Mrs. M Ruminates on Her Heart's Desire

Yesterday over lunch at 5 Guys, Mr. M asked me what my vocational discernment is like right now, and a crystal-clear response popped out of my mouth before I even had time to think about it: I feel called to Spiritual Direction, but to something else, too.

I am blowing big raspberries at the institutional church right now, there's no way around that truth. I get that it's a human institution, and thereby can't help being flawed. But sometimes I feel like there's a gaping chasm between the stated mission and the de facto mission observed in the life of the church. It's not even that we're striving for holiness and missing the mark, but that we've lost sight of the mark entirely. Mary Beth writes about frustration and sorrow. Carol Merritt Howard tells a horrendous story of call that, frankly, didn't even surprise me.

I don't think we're meant to only live out our faith individually. I can't reconcile that with my theology. Coming together to know God better, to love God and each other so that we can carry that love everywhere with us-- this is overwhelming. This is what we're here to do.
And church is exciting to me, it sings out to me, both spiritually and intellectually-- worship that conveys what we believe and reaches out to all our senses and sensibilities, or even worship that demonstrates how what we really believe is different from what we say we believe-- this is enthralling stuff. (Would someone let me study and then teach Liturgy someday? That would be fantastic.).

Can we find a way to be different from corporations? Less concerned with prestige, and more committed to lifting up everyone? Aren't we called to be servants first, and not CEOs? I've seen congregations that work this way, but is it possible in a larger context?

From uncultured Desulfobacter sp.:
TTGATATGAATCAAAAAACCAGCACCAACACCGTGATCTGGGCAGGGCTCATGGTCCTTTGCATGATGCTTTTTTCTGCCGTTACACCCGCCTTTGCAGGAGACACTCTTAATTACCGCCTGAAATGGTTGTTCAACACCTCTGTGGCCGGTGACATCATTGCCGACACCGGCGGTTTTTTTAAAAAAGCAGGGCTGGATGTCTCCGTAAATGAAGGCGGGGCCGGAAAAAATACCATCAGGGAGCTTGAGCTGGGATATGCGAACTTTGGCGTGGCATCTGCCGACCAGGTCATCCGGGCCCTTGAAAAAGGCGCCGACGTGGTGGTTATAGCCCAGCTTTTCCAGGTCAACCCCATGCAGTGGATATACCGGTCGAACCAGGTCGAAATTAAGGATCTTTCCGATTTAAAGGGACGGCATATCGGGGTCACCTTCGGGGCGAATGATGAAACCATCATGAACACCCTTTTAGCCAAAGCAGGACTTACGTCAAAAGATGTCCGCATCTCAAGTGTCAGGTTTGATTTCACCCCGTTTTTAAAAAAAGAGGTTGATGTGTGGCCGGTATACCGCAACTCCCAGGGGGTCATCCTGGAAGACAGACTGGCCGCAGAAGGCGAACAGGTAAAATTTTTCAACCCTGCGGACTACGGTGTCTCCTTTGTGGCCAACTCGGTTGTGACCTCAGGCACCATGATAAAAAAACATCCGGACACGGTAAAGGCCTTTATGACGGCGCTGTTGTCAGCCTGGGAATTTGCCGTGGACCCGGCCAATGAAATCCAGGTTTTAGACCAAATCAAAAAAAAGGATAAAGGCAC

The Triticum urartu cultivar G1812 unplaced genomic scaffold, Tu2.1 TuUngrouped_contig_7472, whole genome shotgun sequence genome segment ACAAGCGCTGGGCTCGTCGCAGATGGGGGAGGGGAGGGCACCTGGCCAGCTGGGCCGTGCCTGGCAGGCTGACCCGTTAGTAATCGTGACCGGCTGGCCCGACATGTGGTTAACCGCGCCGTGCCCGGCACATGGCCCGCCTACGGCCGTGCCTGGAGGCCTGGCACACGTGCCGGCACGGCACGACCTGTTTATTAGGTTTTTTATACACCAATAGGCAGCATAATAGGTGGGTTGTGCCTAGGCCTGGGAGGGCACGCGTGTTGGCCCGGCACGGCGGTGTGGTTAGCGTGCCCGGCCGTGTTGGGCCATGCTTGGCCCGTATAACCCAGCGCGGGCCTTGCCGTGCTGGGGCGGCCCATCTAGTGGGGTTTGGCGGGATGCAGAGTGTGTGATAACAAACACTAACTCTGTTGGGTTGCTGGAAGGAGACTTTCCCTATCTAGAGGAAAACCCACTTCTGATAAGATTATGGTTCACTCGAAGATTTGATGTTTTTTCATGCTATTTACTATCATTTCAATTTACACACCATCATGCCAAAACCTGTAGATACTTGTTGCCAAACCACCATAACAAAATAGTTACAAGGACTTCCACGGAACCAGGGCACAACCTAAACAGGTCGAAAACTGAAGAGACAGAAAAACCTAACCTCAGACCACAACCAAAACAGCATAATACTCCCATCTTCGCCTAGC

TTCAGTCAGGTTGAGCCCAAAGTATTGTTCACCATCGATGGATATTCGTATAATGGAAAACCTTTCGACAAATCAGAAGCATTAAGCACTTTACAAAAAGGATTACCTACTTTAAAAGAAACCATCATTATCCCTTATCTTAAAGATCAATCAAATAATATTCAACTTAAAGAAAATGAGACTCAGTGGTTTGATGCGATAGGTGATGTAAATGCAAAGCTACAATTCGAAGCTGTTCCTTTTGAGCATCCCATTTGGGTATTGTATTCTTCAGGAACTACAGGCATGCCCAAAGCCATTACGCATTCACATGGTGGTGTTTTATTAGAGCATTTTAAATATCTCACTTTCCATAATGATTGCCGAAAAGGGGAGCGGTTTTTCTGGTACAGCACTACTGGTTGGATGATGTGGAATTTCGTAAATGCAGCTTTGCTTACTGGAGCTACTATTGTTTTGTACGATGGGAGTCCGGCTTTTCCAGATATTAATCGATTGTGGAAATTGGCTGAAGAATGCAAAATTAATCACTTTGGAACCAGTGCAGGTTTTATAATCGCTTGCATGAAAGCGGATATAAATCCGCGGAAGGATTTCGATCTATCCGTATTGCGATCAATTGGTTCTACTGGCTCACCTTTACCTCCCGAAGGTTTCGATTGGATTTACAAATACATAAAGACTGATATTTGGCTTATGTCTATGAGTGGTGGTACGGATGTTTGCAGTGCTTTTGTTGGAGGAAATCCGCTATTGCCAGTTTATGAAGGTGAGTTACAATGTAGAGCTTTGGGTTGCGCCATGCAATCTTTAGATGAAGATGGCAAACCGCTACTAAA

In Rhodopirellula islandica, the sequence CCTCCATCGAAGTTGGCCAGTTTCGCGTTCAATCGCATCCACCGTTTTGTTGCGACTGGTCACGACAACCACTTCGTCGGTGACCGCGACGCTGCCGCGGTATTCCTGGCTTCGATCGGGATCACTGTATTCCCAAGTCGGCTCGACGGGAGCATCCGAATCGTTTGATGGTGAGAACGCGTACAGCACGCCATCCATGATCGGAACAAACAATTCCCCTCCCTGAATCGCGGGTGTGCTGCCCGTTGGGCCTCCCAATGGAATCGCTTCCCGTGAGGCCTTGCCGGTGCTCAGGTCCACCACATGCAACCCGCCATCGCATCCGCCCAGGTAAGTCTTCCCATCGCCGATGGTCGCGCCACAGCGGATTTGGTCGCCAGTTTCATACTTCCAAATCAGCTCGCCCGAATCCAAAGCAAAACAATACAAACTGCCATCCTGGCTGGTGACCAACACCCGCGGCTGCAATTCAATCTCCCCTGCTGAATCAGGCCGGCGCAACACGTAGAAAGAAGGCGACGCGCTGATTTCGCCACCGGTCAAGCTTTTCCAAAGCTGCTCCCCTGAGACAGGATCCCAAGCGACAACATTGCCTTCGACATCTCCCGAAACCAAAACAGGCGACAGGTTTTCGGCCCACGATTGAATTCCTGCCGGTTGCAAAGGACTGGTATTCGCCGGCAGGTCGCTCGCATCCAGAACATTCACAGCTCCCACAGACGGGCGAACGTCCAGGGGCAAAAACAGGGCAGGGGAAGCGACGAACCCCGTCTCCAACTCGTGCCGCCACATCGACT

I worry that this sounds like sour grapes. But I don't think I'm wrong.


  1. Love you lots. Just wanted to say that.

  2. Studying liturgy--that sounds fantabulous. If you discover such a program, let me know. And I send you good wishes with the discernment process.

  3. Di, why don't we live closer together? At least time-zone closer?!
    You would love, in an oh-I-am-so-frustrated sort of way, the class that I just finished at Church Divinity School of the Pacific.
    I couldn't read many of the responses to Carol Howard Merritt's post. I think I stopped soon after the 2nd (white? probably) man wrote "Oh, it wasn't so bad for me." I can NOT believe that 20 years after the Episcopal church elected her first female bishop we are still up against such ingrained -isms. Not the least of which is "difference."

  4. Lots of good thinking here. I started out to be a Methodist minister, went to seminary, became an Episcopalian and a spiritual director. I'm older, so this seems right for me, plus I teach a lot.

  5. Di -- I do have to say that in my ELCA seminary, I found a lot of affirmation (not just a white guy thing). I still remember hearing one of my professors (Greek professor, in a rare moment of passion, tell somebody, "If you don't think women should be pastors", you're in the WRONG seminary.)

    I really really find it burdensome how much seminary costs in my tradition. I was on a student council that was dealing with this while I was still in sem, and we got some ideas. I still get mad when I see the one person who gets a full ride every year. I would like to see a few more people get help.

  6. It looks like you have a great site here. I will be checking back often.
    Once again, Great website, and great writing.

    God Bless,
    Pastor Dan

  7. "Would someone let me study and then teach Liturgy someday?...

    sure. go for it.

  8. This is all really interesting feedback-- thanks, guys!


"So keep fightin' for freedom and justice, beloveds, but don't you forget to have fun doin' it. Lord, let your laughter ring forth. Be outrageous, ridicule the fraidy-cats, rejoice in all the oddities that freedom can produce. And when you get through kickin' ass and celebratin' the sheer joy of a good fight, be sure to tell those who come after how much fun it was."
-Saint Molly Ivins